Nature uses multivalency to govern many biological processes. The development of macromolecular and cellular therapies has largely been dependent on engineering similar polyvalent interactions to enable effective targeting. Such therapeutics typically utilize high-affinity binding domains that have the propensity to recognize both antigen-overexpressing tumors and normal-expressing tissues, leading to "on-target, off-tumor" toxicities. One strategy to improve these agents' selectivity is to reduce the binding affinity, such that biologically relevant interactions between the therapeutic and target cell will only exist under conditions of high avidity. Preclinical studies have validated this principle of avidity optimization in the context of chimeric antigen receptor (CAR) T cells; however, a rigorous analysis of this approach in the context of soluble multivalent targeting scaffolds has yet to be undertaken. Using a modular protein nanoring capable of displaying ≤8 fibronectin domains with engineered specificity for a model antigen, epithelial cell adhesion molecule (EpCAM), this study demonstrates that binding affinity and ligand valency can be optimized to afford discrimination between EpCAM High (2.8-3.8 × 10 6 antigens/cell) and EpCAM Low (5.2 × 10 4 to 2.2 × 10 5 antigens/cell) tissues both in vitro and in vivo.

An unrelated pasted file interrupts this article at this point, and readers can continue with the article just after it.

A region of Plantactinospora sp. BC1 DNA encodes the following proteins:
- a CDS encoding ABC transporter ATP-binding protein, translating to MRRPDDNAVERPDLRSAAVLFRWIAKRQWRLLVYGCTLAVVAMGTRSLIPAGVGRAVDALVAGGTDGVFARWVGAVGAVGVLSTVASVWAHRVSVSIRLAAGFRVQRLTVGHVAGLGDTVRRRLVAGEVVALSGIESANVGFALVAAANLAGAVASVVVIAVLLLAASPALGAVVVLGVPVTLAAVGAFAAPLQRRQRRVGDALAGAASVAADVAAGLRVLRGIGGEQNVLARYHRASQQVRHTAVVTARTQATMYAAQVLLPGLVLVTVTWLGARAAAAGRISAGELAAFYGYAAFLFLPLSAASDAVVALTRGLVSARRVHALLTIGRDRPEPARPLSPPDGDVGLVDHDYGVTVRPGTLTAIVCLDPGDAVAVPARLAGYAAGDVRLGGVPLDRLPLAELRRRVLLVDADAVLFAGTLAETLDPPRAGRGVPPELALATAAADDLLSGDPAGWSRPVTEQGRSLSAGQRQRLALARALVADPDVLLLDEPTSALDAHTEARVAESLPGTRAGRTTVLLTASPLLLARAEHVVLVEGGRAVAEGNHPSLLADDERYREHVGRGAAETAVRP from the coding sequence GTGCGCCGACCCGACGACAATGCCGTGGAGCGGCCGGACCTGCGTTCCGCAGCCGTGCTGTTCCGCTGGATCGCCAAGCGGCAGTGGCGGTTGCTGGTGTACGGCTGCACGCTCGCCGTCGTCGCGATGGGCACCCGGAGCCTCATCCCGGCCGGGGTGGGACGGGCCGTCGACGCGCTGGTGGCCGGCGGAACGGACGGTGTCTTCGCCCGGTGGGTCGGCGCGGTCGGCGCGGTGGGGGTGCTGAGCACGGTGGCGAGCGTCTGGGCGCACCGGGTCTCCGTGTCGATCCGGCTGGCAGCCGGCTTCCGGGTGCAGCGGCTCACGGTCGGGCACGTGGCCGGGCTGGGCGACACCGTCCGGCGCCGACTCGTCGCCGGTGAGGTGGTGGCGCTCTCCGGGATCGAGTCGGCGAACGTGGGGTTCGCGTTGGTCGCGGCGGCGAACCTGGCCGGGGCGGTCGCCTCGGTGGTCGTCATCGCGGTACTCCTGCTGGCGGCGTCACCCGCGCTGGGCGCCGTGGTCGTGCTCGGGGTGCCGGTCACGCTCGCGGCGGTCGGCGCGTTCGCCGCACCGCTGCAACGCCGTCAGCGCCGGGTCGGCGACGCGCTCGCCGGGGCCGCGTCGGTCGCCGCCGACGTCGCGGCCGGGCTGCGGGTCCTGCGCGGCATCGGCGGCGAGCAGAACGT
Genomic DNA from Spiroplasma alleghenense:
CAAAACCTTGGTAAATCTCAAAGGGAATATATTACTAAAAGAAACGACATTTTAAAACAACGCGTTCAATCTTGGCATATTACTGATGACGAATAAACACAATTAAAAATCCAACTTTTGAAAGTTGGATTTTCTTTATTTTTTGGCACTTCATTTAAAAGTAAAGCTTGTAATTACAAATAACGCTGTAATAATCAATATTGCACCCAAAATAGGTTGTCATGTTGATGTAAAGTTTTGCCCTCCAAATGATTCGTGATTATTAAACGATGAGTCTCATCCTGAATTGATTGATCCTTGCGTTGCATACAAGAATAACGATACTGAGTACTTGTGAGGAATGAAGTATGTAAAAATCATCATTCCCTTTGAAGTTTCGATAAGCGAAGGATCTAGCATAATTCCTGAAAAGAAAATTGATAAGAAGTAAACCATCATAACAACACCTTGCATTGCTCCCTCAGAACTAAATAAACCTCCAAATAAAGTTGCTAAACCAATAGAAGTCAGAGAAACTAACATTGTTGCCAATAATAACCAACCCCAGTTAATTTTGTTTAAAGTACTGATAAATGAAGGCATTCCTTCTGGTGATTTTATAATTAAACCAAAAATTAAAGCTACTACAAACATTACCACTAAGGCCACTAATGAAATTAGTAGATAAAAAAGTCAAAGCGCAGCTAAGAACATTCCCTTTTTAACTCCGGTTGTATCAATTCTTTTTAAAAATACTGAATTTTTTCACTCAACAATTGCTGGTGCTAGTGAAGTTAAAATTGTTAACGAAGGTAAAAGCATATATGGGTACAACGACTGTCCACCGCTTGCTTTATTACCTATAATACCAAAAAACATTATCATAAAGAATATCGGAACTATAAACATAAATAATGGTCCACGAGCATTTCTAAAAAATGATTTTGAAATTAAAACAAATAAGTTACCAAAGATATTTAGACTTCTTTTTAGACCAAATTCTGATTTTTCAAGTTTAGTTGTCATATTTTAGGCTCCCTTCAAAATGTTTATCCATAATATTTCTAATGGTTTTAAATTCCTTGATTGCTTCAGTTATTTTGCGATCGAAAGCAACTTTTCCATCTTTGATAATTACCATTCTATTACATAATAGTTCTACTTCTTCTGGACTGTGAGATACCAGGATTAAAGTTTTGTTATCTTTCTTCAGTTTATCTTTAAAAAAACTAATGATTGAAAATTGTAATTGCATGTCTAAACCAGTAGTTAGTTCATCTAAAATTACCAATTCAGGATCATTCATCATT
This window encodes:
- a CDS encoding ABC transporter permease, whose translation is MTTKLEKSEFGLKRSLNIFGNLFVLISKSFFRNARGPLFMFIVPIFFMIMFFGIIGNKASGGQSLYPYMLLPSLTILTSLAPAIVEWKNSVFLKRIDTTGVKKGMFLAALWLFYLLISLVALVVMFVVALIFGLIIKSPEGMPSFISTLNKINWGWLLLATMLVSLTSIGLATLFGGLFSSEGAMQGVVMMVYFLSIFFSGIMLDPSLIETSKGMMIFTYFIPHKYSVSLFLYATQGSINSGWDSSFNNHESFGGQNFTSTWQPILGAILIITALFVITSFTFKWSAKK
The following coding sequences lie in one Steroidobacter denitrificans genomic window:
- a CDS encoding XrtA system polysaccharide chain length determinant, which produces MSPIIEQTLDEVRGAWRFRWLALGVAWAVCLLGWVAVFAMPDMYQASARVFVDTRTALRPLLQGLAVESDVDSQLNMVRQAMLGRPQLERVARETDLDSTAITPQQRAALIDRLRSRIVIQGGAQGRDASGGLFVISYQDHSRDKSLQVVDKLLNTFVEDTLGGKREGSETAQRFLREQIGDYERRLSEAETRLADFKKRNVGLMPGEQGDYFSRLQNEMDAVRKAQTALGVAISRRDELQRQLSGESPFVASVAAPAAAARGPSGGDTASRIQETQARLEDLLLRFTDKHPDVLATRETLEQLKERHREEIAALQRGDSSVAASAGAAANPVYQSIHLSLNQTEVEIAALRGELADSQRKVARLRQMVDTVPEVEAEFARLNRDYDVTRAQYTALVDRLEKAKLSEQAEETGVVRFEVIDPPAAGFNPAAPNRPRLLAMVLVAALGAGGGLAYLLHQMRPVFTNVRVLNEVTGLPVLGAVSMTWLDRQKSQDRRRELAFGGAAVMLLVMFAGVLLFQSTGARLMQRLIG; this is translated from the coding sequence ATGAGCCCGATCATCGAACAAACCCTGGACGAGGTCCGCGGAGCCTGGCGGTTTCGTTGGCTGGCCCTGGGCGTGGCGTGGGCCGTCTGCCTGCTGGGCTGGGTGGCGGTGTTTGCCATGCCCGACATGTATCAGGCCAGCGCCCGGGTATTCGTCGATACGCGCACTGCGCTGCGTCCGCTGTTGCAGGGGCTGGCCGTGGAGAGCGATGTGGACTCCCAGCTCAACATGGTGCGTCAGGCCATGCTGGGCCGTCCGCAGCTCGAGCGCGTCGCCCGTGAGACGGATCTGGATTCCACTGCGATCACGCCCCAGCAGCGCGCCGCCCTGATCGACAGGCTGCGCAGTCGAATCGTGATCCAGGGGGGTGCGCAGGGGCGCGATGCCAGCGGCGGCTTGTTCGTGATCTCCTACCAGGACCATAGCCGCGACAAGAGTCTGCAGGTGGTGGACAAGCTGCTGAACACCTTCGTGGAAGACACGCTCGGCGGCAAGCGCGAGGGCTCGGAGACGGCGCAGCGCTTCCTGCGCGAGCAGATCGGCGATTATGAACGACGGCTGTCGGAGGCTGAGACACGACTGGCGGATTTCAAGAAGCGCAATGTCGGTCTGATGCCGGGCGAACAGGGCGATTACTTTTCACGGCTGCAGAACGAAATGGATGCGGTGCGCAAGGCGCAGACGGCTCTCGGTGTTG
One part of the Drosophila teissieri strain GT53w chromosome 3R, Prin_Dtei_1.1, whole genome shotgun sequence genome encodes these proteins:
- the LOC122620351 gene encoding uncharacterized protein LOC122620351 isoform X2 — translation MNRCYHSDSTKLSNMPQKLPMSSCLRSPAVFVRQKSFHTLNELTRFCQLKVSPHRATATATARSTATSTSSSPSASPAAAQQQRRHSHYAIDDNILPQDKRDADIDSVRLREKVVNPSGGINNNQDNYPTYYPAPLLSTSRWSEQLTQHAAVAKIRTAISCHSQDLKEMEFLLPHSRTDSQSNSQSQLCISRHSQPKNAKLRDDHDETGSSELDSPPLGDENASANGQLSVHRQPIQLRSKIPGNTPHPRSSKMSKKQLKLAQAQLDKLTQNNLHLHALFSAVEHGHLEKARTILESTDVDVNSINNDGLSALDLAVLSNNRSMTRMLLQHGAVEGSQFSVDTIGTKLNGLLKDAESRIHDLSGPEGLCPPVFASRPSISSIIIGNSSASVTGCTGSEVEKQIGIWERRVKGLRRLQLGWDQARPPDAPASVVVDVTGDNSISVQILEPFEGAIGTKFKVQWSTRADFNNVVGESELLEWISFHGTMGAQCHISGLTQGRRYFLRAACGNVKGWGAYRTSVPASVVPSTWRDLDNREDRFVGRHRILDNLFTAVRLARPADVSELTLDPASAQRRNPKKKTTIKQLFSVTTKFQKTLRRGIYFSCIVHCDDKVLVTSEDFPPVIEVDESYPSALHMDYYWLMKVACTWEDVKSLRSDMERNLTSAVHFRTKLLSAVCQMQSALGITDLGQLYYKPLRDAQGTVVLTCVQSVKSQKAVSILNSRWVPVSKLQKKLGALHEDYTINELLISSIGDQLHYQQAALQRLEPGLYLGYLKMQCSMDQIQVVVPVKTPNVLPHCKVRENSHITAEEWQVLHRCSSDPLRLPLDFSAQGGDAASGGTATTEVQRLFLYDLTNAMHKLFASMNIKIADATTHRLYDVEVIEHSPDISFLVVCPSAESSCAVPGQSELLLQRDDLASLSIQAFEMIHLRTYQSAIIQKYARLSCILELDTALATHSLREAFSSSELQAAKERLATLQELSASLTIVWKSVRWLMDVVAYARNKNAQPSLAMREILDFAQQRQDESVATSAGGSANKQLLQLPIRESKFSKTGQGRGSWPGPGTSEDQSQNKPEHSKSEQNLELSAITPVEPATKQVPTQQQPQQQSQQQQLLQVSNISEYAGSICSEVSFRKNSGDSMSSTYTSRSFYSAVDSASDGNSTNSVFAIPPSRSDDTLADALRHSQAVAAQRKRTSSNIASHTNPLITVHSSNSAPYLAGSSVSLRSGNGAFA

PubMed: MeSH publication types
- Journal Article